I've Been a Bad Yogi


Today was my first yoga practice since leaving Florida for Costa Rica almost two months ago.

Yes, two months without so much as a cobra pose.

Like many men and women, I turned to yoga as a plea to live a life with more balance and less stress. My yoga journey has been very brief (just over a year, to be more exact), but it has made a lasting impact on my mental and emotional health. Plus, the physical perks are obvious.

Yoga actually was the "gateway exercise" that led me to join my gym and become serious about fitness. 

To me, yoga complements weight training and lifting beautifully. Tear your muscle fibers, pushing your muscles to their limits to increase your strength...then flood your muscles with oxygen with deep breaths, stretching your torn muscles and breathing life into the corners of your body.

...Or vice versa.

So why the lack of practice?

Reason Level: Novice

Honestly, I have no good reason other than laziness. Or, what I consider to be laziness.

After a few weeks of neglect, it becomes harder to start than it would have been to just continue. Upon moving to Costa Rica, I had no routine like I did back home. I had to make a routine. So, when I failed to incorporate yoga into that routine, I started to become afraid to see all the progress I had lost, how inflexible or weak I had become.

And then the excuses just start to pile up.

"It's too hot."

"I don't have a mat."

"It's too noisy here, anyway."

"I don't have any privacy."

And, albeit these are valid excuses (and very true), they are still exactly that - excuses.

Maybe that's not quite laziness, but it's what I consider laziness. I didn't have the willpower to overcome my own insecurities, so I looked for the reasons not to.


As I sit here, finished with my practice, enjoying a glass of an exquisite Argentine Malbec, I am proud of what I accomplished today.

If something is important to you, such as your health, you're going to find a way to challenge those excuses. You're going to find a way to turn those excuses into reasons why you should.

"You're right, it is hot. Let's get some fans in here."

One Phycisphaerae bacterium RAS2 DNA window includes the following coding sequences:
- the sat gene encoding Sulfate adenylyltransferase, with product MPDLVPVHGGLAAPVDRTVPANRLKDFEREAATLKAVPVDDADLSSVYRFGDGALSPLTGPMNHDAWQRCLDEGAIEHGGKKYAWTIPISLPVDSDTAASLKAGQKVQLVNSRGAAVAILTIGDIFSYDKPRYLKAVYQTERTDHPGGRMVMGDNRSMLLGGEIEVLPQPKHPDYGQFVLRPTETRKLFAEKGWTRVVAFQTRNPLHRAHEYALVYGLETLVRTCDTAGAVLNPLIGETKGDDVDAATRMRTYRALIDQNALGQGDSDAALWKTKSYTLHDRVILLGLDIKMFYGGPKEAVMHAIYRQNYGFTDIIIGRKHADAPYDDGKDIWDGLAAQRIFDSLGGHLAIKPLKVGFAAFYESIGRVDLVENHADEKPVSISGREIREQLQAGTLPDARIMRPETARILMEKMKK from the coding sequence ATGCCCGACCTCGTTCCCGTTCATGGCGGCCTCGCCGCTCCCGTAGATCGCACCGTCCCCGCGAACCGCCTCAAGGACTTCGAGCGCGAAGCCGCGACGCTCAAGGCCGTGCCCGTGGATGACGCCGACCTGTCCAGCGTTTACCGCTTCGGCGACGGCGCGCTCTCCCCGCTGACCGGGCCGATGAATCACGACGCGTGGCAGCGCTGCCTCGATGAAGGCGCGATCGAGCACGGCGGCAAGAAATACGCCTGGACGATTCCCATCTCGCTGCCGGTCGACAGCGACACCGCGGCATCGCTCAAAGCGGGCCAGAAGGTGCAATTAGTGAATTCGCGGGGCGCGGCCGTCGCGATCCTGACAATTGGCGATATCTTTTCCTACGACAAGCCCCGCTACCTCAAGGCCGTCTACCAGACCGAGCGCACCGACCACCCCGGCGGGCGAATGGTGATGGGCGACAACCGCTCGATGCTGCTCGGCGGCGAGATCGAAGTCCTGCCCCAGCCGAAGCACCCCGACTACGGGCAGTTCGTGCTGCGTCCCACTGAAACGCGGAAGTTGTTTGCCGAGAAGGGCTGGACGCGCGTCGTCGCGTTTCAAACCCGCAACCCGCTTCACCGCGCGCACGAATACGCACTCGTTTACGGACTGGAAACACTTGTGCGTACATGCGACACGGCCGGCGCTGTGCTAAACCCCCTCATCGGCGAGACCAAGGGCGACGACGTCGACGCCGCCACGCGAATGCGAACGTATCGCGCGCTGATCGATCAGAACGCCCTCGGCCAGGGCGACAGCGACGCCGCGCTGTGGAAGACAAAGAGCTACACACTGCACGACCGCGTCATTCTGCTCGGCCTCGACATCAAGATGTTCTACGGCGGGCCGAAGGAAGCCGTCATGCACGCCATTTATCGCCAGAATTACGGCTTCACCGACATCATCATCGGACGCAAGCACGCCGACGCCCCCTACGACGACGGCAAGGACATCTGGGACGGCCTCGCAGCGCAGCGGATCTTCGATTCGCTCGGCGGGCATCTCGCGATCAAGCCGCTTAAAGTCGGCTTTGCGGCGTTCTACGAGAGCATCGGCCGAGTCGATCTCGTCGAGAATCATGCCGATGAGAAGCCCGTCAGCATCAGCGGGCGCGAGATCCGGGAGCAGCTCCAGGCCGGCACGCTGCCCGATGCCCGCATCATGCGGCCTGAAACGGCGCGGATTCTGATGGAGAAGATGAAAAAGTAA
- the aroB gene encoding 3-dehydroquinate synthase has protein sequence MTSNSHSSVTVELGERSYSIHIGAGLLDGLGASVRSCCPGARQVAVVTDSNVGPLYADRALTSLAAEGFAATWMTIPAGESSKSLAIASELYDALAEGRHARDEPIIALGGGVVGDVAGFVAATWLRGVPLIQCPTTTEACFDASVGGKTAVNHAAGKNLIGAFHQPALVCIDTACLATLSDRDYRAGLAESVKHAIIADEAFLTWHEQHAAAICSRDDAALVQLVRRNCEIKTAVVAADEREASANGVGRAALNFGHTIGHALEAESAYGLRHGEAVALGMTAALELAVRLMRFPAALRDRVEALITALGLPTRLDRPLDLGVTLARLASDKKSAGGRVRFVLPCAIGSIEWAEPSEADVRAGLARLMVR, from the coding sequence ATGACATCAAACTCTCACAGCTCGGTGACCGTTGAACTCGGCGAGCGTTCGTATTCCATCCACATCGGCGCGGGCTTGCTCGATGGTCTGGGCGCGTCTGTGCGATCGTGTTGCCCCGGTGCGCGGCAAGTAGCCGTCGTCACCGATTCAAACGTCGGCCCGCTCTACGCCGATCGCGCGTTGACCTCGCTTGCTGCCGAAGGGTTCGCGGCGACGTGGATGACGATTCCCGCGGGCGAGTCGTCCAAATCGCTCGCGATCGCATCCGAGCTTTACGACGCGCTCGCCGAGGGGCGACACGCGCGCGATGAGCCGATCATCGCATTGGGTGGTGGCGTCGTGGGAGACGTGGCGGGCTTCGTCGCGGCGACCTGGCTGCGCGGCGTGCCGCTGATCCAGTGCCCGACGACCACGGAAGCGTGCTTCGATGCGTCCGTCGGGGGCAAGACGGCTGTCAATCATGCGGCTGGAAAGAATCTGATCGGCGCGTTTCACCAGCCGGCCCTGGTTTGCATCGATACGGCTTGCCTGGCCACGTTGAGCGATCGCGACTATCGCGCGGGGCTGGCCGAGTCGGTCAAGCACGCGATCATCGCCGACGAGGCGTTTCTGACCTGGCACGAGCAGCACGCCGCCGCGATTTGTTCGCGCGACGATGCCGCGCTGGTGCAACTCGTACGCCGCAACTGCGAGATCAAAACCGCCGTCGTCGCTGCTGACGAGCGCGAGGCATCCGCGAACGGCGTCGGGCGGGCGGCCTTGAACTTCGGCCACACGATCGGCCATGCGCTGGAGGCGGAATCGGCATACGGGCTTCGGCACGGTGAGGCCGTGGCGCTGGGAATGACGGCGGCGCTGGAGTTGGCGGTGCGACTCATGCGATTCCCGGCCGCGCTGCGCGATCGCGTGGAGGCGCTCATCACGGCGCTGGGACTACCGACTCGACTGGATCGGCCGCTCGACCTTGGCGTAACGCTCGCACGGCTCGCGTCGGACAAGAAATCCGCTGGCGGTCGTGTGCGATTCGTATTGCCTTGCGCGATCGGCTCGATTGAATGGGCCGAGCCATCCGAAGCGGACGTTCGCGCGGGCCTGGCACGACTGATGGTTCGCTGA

"I'll get a mat." (This one was pre-meditative...I finally bought one last weekend, but it sat unopened in my living room for 5 days)

"Yes, it is noisy here. That's exactly why I need to center my mind with yoga."

"I'll make some privacy. Nik will understand." (And he did)

As small as it may seem, this isn't only a physical hurdle I overcame, but a mental one.

I was forgiving of myself.

I was gentle with myself.

I was kind to myself.

I listened to my body and mind when they both said, "It's been too long." and did something to change it.


What I found was that my body is still strong. My body is still flexible. My mind needed focus. I needed those deep breaths that I haven't been taking. I needed the oxygen to flood my bloodstream. I needed to drown out the noise of our little neighborhood and find my own inner voice, buried in the folds of my cerebrum.

I needed balance.

During Savasana, I made a few commitments to myself that I want to share here, mostly so I have some accountability.

Commitment #1: I will be kind to myself. That means forgiving instead of punishing myself. Forgiveness means progress can be made, like restarting my yoga practice today.

Commitment #2: I will give my mind the time it needs to find balance and center. 

Commitment #3: I will give my body the time it needs to stay strong and healthy. 

#2 and #3 directly translate into "DO MORE YOGA." I am going to aim for 2 more yoga practices before the weekend is over, and at least 4 next week.

That would be double what I was accomplishing at home 😁


So yes, I've been a very bad yogi.

But I shouldn't be punished by my own inner Judge. I should be encouraged and uplifted by my spirit. Humans are the only creatures on the planet that pay for the same exact mistake more than once, because we punish ourselves so harshly over and over again.

That is something I have learned from the book I am now reading for a second time, The Four Agreements by Miguel Ruiz.


The moral of the story is: If you love something, don't let it fall by the wayside. Catch yourself making excuses and take action to put them to rest. But, if you need a break, remember that you're living your own life. It's a journey. You will ebb and flow. Be patient and forgiving with yourself. 

I'll be writing a book review and takeaway about it here on my blog, so watch out for it soon!

I'm going to be a good yogi.

With love,